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SUB: Rich Bitch Beige/Krys

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  • Krys Douglas
    I was reading a novel a few days ago, when a character used the word (?!) beige-y. I wondered if I could do something with that; here s the result. Rich
    Message 1 of 1 , Oct 31, 2011
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      I was reading a novel a few days ago, when a character used the word (?!) 'beige-y.' I wondered if I could do something with that; here's the result.

      Rich Bitch Beige

      by Krys Douglas

      (751 words)


      Kate and Sarah sat on a bench in the mall sipping double latte cappuccinos. A morning’s shopping demanded a break. They were near Englander’s Jewelry, and Kate was telling her friend about the necklace her husband Bill had purchased there for her birthday.


      “Uh-huh”, Sarah murmured, but she wasn’t really listening. She was watching a woman walking toward them.


      “Have you heard one word I’ve said?”


      “I heard ‘necklace’ and ‘birthday.’” Sarah smiled at her friend.


      “Hummph! What’s so interesting?” Kate turned to see what Sarah looked at.


      “Someone I know calls that Rich Bitch Beige,” said Sarah.


      The woman was a symphony of beige: slacks, blouse, coat. As the friends watched, she entered Englander’s.


      “My God, even her hair is beige,” remarked Kate about the woman’s sophisticated up-swept hairdo. “Beige, beige-ier, beige-iest. Could she get any more nondescript?”


      “It’d be hard. Now tell me again about this necklace.”


      The friends chatted and sipped coffee for a few moments, but their conversation skidded to a halt when a young man on a skateboard shouted to a mother pushing a stroller to get out of the way. He swerved to avoid her and crashed into Englander’s plate glass window. A mighty cracking was followed by a shower of broken safety glass. Shoppers began running toward the sound, gawking at the skateboarder. Three security officers were among the crowd.


      “What on earth! Doesn’t he know the rules about no skateboards in the mall?” Kate asked indignantly.


      “You would think someone wearing a helmet and protective gear would know the rules,” replied Sarah. A flicker of movement caught her eye and she turned to see the beige woman leave the jeweler’s. As she walked casually away from the store, she pulled hair pins from her hair and let it fall loosely around her shoulders. Then she removed her coat and carried it over her arm past the next store-front; she then reversed the coat and put it on again; it was now a brilliant royal blue. The woman took something from her coat pocket.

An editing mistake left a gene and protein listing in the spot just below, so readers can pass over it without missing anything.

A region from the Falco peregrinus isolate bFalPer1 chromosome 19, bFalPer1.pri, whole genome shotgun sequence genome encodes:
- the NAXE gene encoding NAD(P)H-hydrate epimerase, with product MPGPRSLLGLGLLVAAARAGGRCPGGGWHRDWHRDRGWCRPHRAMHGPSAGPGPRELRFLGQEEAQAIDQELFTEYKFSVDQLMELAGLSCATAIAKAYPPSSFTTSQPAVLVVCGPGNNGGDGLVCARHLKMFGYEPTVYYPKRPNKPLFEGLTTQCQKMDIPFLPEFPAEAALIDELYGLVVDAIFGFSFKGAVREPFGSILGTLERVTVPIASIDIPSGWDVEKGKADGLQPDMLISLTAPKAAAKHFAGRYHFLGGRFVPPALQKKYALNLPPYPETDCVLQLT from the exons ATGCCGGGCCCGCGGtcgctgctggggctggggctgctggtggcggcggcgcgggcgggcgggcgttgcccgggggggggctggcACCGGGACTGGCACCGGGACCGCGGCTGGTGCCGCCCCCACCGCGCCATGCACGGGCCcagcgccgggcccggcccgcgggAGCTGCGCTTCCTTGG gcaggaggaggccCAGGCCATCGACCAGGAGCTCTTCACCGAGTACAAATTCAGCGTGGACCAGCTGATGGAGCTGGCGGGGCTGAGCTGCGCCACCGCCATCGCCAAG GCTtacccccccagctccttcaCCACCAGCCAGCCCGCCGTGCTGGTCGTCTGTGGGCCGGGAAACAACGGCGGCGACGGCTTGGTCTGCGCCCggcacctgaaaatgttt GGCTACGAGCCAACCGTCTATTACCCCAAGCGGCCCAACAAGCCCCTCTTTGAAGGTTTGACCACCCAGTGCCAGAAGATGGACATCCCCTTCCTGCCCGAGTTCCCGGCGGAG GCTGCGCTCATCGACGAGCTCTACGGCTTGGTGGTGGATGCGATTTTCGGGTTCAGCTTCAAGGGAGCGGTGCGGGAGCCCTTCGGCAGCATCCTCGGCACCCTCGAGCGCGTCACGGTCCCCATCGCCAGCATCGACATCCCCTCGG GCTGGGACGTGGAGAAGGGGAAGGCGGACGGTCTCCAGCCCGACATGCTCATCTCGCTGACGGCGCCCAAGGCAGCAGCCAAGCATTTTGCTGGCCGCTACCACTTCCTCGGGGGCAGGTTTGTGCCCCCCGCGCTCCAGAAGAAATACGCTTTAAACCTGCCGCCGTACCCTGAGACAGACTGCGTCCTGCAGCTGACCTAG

Kate rose and walked to one of the security officers. Touching him lightly on the arm, she said, “Excuse me, but that woman just shoplifted something from Englander’s.” She pointed to the retreating woman.


      The officer looked where she pointed. “Are you sure, lady?”




      Hey Mike,” the officer said I’m going to check something out.” He trotted after the woman. When he caught up with her, he took her arm. She turned to face him and Sarah and Kate saw she was now wearing horn rimmed glasses. The officer said something and she shook her head vigorously. He firmly pulled her back toward the jeweler’s.


      Just then, a shout came from within the store. “I’ve been robbed!” The jeweler rushed outside. A second officer put up his hand and asked him to explain.


      “When I heard the crash that, that…imbecile caused I ran to see what happened. In a panic I forgot about the tray of brooches I was showing a customer. Now they’re gone!” His voice rose to a wail.


      Sarah approached the security man. “I believe you’ll find them in that woman’s coat pocket.” She nodded to the woman as the first security officer came to a stop before the store, his hand firmly on her elbow.


      “Would you please remove your coat?”


      The woman glared at the security people and then at Sarah. She shrugged and removed the coat. Reaching into one of the pockets, the officer pulled out six dazzling brooches set with diamonds, rubies and emeralds.


      The officers took the woman and skateboarder into the store.


      “How did you know?” asked Kate.


      “I wondered she why she would want to be so nondescript. And when she just walked away from the crash, with no curiosity at all, well – that just wasn’t natural. Then she changed her appearance and I knew something was up.”


      “How did she think she could ever get away with it?”


      “Oh, Kate, please. Everyone was focused on the window and the skateboarder. Even the jeweler. Nobody paid any attention to her.”


      “But eventually the jeweler would have realized. He did.”


      “And what would he have said? He’d have given a description of a totally nondescript woman.” Sarah chuckled. “When you’re looking for a wren, you pay no attention to the peacock.”


      Kate grinned. “My friend, Sherlock Holmes. Lunch, Sherlock?”


      “Of course. Detecting tire the little grey cells.”


      “Wrong detective. Bourbon St. or Miguel’s?”


      “Bourbon St. I love their Shrimp Diablo.”




      Writing is no trouble: you just jot down ideas as they occur to you. The jotting is simplicity itself— it is the occurring which is difficult. -- Stephen Leacock
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